Flowers of the Dominican Republic

You don’t have to venture far in the Dominican Republic to stumble upon the most beautiful tropical flowers.

The flowers here really do brighten your day. Flowering hedges, blossom-heavy trees, cheerful shrubs, and delicate flowerbeds. All these conspire to add a tropical pop of colour to your environment.

Let’s take a look at just a few of the gorgeous flowers you can see growing wild and free in the Dominican Republic.

flowers of the Dominican Republic

Rosa de Bayahibe

The national flower is the native Rosa de Bayahibe, the sweet pale-pink flower of the pereskia quisqueyana cactus.

Quisqueya is a name for the island of Hispaniola which is home to Haiti and the Dominican Republic. It is believed to mean ‘mother of all lands’ in the Taino language. Dominicans and those of Dominican descent are referred to as quisqueyanos.

The lovely cactus is sadly an endangered species, and can only be found in its native town of Bayahibe, in the southeasterly Altagracia region of the DR.

Since becoming the Dominican national flower in 2011, there has been an increase in efforts to conserve this little national treasure.


One of the most common flowers to see when you are walking around is the coralillo.

These bright flowers grow in clusters and are often red, though their colour can range through orange and yellow to nearly white. They thrive in humid environments, and made their way over to the Caribbean from their native India.

Flor de Mantequilla

Flor de Mantequilla means ‘butter flower’, and is a darling yellow flower that grows on a tropical vine. It is native to Brazil and can also be grown in warmer parts of the United States.

This plant is known by a few other names too: golden trumpet, common trumpetvine, yellow canary, and yellow allamanda.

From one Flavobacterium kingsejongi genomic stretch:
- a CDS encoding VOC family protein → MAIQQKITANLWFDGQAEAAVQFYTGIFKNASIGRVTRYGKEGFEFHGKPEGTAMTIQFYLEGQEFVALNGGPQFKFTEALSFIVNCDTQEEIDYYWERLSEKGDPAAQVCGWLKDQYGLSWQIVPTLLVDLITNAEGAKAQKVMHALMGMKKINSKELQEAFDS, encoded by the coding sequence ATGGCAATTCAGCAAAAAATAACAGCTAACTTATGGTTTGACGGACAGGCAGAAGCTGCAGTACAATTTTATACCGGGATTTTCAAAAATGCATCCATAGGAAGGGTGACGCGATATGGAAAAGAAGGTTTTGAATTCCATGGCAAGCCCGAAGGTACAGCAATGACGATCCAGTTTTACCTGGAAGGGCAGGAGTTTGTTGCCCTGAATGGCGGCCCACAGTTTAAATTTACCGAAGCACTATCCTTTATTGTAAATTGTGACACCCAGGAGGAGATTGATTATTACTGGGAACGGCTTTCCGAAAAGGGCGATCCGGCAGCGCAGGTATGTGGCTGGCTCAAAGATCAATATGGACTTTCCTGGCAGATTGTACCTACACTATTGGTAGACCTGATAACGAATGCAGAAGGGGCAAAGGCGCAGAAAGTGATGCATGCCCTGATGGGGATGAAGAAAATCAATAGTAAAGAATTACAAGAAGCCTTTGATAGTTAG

An intriguing little plant, the morivivi gets its name from its ability to curl up its petals on touch.

When it curls up it resembles a dying flower, but then comes back to life again on reopening. The name combines the Latin for die ‘mori’ and live ‘vivi’ to indicate the flower’s clever illusion of resurrection.

This adaptation is thought to protect the morivivi from prying predators and save water when it needs to.

This purple-pink flower has an unusual, exotic look that reminds me of a magic fairy garden.


This vibrant red flower grows on the Framboyan, or Royal Poinciana, tree. This flower is thought to have originated in Madagascar, and now flourishes widely in tropical climates.

It does particularly well on this island, where it is Haiti’s national flower – flamboyant in French.

The framboyan has special spiritual significance, since the red flowers are believed to have been coloured by Jesus’ sacrificial blood.

It also symbolises more general spiritual beauty and peace, perhaps due to its wide-reaching branches that provide excellent shade.

Go, explore!

These are, of course, only a few of the amazing tropical flowers that we are blessed to have in the Dominican Republic.

If you keep an eye out, you will find a huge variety of beautiful flowers to enjoy, most of which grow wild on the island.

The colours of the flowers really are spectacular, they decorate the streets and parks like fairy lights!

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